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Flower Power

Big, bold arrangements are cropping up

We’re in a bloom boom. Florals are showing up in every aspect of wedding decor, extending beyond bouquets and boutonnieres to setting the scene in major ways at ceremonies and receptions.

Photo by Ryan Manthey of Pure 7 Studios

Since 2020, the ways in which we use flowers have multiplied. Chelsea Finch, wedding specialist with A Country Rose Florist in Tallahassee, correlates smaller wedding sizes due to the pandemic with an uptick in florals.

“Couples were able to focus more of their energy and budget on those decorating details, and this set the bar high for floral design,” Finch said.

Photo by Sarah & Paul Photography

Angela Smith, wedding and events coordinator with SunQuest, noted that the number of weddings declined due to the pandemic, and supplies were often scarce. Returning to normalcy, couples want bigger, better celebrations that include grand floral statements. From ceremony to reception, they may include arbors, archways, tall risers, hanging installations, floral monograms, floral walls, floral rings, staircase installs and more.

“A floral installation adds an element of art to the wedding,” Smith said. “A large floral installation brings more than just decoration to the venue space. It also pulls out feelings of appreciation and awe from the guests.”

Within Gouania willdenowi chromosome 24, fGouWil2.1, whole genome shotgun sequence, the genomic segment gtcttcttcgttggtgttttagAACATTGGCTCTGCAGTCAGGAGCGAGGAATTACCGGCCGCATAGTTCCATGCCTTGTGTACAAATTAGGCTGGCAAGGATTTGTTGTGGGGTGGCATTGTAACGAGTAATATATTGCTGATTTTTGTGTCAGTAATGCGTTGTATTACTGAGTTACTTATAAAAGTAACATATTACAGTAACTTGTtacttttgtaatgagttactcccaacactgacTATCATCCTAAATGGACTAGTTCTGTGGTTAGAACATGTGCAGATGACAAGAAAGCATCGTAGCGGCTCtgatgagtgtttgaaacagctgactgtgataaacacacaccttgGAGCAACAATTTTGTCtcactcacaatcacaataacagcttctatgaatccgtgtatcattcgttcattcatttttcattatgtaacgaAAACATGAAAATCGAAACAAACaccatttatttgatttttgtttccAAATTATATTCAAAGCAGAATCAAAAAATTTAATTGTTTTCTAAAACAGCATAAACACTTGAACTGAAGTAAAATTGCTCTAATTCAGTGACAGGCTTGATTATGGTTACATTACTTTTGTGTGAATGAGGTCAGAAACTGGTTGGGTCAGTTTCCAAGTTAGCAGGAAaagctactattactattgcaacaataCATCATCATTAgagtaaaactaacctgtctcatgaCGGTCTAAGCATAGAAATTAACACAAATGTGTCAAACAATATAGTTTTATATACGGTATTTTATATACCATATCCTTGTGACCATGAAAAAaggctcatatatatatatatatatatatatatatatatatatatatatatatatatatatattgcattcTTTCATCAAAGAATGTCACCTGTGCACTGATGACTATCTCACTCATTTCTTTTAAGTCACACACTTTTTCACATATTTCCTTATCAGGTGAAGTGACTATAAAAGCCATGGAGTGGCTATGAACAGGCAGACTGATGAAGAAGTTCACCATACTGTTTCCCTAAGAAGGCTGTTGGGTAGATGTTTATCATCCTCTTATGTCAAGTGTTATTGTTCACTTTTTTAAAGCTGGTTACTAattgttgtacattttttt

In most cases, if you dream it, florists have the capacity and creativity to do it. Musing brides have brought about inverted gardens, whimsical canopies of floating flower tendrils, human-sized wreathes and chandeliers made up of blooms. A look cropping up everywhere is the mix of modern and feminine. Some examples are rustic wooden beams wrapped in vines or steel structures strung with florals.

Moving beyond the altar, large installations are being further utilized
on the dance floor, at the cake table, over the sweetheart table and as reception photo backdrops.

In choosing flowers, color, depth and texture are all considerations.

Soft pinks, muted blues and light greens provide stunning contrasts to magenta, cobalt and sunflower yellow. A few years back, all white was all the rage, but today’s couples want bigger and bolder — and also brighter.

Photo by Lauren Newman Photography

Create depth by putting smaller flowers and greenery behind the stars of floral arrangements. Texture is supplied by the ruffled edges of peonies or the fluff of pampas grass.

Ellie Gunnels, florist with Missy Gunnels Florals, suggests using long-stem flowers such as snapdragons and delphinium as the base of large arrangements. Then layer in large flowers that act as statement pieces, she suggests.

Photo by Alicia Osborne Photography

“Peonies, ranunculus, dahlias, David Austin roses, anemones and some hydrangeas are at the top of the price list for their wow-factor,” Gunnels said. “Hydrangeas, mums, roses and daisies are beautiful and provide the most bang for the buck.”

Florals elevate weddings of all sizes. As Gunnels notes, statement florals are no longer reserved solely for large wedding celebrations.

Flowers symbolize romance and tender moments. Showcase your day — in full bloom.

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